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Title: The donkey (Equus asinus) as a draught animal in smallholder farming areas of the semi-arid regions of Zimbabwe
Author: Nengomasha, E. M.
Awarding Body: University of Edinburgh
Current Institution: University of Edinburgh
Date of Award: 1997
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Abstract:
Donkeys are becoming increasingly important for draught animal power (DAP) in Zimbabwe and the sub-Saharan region mainly because cattle, the traditional DAP source, have suffered high mortalities in recent droughts. However, there is limited information on the extent of use and potential of donkeys for DAP in Zimbabwe. To rectify the deficiency, two surveys and a series of studies were undertaken. In the first survey, a rapid rural appraisal (RRA) was undertaken to assess the status, role and management practices of DAP in smallholder farming areas in the semi-arid regions of Zimbabwe. The second survey assessed the morphological attributes of 335 working donkeys, the relationships between live weight and body measurements and the effect of seasonal fluctuations of herbage availability on live weight and body condition of the donkeys. This was followed by experiments to measure the draught performance at ploughing and to investigate the effects of water and work on dry matter intake (DMI) by donkeys. The results of the RRA showed that large numbers of cattle died during the 1991-92 drought (up to 75 per cent in some areas) and that this had increased the farmers' dependency on donkeys for DAP. The management of donkeys was generally inadequate. For example, there was widespread use of the inappropriate neck yokes on donkeys in some of the areas. The survey on morphological attributes indicated that the typical "Zimbabwean" donkey weighed 142 kg, had a heart girth of 115 cm, a withers height of 105 cm and was normally light grey in colour. Male and female donkeys were similar in size. The single best predictor of live weight was heart girth (r2 = 0.864) followed by umbilical girth (r2 = 0.753). Donkeys lost weight and body condition during the late dry season. When used for ploughing in the wet season, donkey and cattle teams of similar total team weights exerted a similar draught force (863 N (±49.6) and 912 N (±98.2), P>0.05), generated similar power output (743 W (±68.8) and 938 W (± 140), P>0.05), worked at similar speeds (862 m/s (±69.5) and 1012 m/s (±64.3), P>0.05) and had similar effective field capacities (14.9 hours/ha (± 1.30) and 13.6 hours/ha (± 1.46), P>0.05), respectively.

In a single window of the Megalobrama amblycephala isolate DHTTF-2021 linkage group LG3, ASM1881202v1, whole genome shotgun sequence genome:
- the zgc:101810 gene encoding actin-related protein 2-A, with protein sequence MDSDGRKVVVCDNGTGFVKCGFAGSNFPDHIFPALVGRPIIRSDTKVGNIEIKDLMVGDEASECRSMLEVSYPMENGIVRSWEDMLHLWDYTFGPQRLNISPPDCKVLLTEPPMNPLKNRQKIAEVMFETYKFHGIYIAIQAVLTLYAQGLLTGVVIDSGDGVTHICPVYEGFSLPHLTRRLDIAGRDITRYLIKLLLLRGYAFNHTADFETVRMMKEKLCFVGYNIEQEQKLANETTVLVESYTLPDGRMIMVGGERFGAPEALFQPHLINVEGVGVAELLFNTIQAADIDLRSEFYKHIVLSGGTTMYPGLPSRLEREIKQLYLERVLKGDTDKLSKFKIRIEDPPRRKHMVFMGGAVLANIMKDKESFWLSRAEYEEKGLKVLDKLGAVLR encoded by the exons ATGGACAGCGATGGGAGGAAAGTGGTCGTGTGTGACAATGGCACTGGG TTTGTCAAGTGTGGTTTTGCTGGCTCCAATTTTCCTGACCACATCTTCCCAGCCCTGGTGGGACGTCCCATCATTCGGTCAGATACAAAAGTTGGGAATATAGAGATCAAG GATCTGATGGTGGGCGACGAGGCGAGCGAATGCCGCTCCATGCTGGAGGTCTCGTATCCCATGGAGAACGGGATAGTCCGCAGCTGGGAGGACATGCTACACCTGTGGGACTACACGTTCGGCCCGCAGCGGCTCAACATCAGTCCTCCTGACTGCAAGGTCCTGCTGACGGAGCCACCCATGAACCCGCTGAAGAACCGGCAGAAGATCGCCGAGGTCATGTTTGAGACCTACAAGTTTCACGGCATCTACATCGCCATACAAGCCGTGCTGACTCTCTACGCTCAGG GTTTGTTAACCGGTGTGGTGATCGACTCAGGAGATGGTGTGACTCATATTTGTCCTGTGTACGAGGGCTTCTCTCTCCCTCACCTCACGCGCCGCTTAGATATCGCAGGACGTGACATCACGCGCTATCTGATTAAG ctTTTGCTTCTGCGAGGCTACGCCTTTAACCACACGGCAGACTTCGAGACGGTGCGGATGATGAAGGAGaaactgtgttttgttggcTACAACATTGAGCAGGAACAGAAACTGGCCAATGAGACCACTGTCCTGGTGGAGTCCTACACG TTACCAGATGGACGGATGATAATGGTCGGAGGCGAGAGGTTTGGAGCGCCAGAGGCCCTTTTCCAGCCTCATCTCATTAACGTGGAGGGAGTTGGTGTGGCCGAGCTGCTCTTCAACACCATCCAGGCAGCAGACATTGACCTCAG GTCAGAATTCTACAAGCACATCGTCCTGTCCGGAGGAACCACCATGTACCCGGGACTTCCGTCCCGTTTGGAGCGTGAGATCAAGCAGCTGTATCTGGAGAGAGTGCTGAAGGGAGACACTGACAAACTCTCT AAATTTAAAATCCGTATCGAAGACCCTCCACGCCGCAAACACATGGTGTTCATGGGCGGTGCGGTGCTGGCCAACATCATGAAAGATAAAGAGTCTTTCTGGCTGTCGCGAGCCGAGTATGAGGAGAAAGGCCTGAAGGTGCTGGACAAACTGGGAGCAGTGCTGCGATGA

Supervisor: Not available Sponsor: Not available
Qualification Name: Thesis (Ph.D.) Qualification Level: Doctoral
EThOS ID: uk.bl.ethos.659930  DOI: Not available
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